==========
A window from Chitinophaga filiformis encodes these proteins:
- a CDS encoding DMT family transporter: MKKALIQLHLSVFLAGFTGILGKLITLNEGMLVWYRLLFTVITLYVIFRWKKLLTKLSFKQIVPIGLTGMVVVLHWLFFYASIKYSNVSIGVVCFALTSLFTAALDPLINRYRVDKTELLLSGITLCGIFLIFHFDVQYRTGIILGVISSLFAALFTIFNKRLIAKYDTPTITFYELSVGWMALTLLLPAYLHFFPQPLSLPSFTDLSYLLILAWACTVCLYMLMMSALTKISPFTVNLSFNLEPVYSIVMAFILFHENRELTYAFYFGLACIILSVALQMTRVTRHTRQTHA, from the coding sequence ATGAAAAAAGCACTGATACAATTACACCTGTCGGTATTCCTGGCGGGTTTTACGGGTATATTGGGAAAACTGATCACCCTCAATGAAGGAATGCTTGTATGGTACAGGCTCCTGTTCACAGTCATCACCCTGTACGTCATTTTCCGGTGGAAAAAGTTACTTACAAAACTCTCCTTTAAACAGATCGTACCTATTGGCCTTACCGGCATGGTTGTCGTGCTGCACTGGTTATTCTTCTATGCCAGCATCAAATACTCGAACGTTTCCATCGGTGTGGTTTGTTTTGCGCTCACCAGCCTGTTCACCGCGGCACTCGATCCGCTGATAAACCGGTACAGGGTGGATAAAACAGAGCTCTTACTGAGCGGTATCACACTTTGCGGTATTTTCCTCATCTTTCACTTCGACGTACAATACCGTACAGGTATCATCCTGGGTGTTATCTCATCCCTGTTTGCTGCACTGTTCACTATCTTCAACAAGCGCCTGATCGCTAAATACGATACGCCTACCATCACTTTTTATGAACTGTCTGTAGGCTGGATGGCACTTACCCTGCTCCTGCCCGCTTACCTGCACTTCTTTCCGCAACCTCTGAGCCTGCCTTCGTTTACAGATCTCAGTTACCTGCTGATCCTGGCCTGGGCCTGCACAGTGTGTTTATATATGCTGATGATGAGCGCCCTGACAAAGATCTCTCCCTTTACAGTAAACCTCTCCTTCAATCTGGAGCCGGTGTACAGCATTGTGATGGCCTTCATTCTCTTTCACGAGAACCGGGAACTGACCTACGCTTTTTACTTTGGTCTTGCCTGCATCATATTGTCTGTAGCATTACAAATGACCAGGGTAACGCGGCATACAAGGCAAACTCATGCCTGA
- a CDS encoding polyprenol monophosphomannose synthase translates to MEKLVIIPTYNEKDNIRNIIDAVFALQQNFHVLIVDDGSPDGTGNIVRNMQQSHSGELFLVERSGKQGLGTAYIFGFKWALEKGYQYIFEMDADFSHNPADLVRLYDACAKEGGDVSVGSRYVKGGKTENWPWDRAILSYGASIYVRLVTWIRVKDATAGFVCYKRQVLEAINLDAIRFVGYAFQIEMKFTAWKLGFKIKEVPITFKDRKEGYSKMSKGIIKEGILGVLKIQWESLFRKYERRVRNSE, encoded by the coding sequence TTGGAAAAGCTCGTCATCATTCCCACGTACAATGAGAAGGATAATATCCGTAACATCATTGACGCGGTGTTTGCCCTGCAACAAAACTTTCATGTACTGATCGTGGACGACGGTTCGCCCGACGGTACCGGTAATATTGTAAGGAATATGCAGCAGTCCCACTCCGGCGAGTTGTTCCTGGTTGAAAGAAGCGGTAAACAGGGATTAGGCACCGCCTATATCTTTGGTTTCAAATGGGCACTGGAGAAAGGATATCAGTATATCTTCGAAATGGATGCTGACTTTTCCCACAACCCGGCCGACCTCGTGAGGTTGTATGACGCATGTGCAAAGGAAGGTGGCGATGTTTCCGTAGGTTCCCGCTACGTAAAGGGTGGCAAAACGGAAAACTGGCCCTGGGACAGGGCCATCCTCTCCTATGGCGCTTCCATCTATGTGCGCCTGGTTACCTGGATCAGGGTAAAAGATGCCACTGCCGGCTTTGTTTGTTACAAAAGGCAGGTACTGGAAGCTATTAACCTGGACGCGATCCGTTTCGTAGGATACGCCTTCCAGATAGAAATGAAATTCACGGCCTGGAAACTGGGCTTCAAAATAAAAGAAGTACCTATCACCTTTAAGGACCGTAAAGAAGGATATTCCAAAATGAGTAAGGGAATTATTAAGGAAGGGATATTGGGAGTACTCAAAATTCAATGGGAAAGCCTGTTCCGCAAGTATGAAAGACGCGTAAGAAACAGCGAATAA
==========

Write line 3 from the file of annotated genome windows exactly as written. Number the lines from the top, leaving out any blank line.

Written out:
- a CDS encoding polyprenol monophosphomannose synthase translates to MEKLVIIPTYNEKDNIRNIIDAVFALQQNFHVLIVDDGSPDGTGNIVRNMQQSHSGELFLVERSGKQGLGTAYIFGFKWALEKGYQYIFEMDADFSHNPADLVRLYDACAKEGGDVSVGSRYVKGGKTENWPWDRAILSYGASIYVRLVTWIRVKDATAGFVCYKRQVLEAINLDAIRFVGYAFQIEMKFTAWKLGFKIKEVPITFKDRKEGYSKMSKGIIKEGILGVLKIQWESLFRKYERRVRNSE, encoded by the coding sequence TTGGAAAAGCTCGTCATCATTCCCACGTACAATGAGAAGGATAATATCCGTAACATCATTGACGCGGTGTTTGCCCTGCAACAAAACTTTCATGTACTGATCGTGGACGACGGTTCGCCCGACGGTACCGGTAATATTGTAAGGAATATGCAGCAGTCCCACTCCGGCGAGTTGTTCCTGGTTGAAAGAAGCGGTAAACAGGGATTAGGCACCGCCTATATCTTTGGTTTCAAATGGGCACTGGAGAAAGGATATCAGTATATCTTCGAAATGGATGCTGACTTTTCCCACAACCCGGCCGACCTCGTGAGGTTGTATGACGCATGTGCAAAGGAAGGTGGCGATGTTTCCGTAGGTTCCCGCTACGTAAAGGGTGGCAAAACGGAAAACTGGCCCTGGGACAGGGCCATCCTCTCCTATGGCGCTTCCATCTATGTGCGCCTGGTTACCTGGATCAGGGTAAAAGATGCCACTGCCGGCTTTGTTTGTTACAAAAGGCAGGTACTGGAAGCTATTAACCTGGACGCGATCCGTTTCGTAGGATACGCCTTCCAGATAGAAATGAAATTCACGGCCTGGAAACTGGGCTTCAAAATAAAAGAAGTACCTATCACCTTTAAGGACCGTAAAGAAGGATATTCCAAAATGAGTAAGGGAATTATTAAGGAAGGGATATTGGGAGTACTCAAAATTCAATGGGAAAGCCTGTTCCGCAAGTATGAAAGACGCGTAAGAAACAGCGAATAA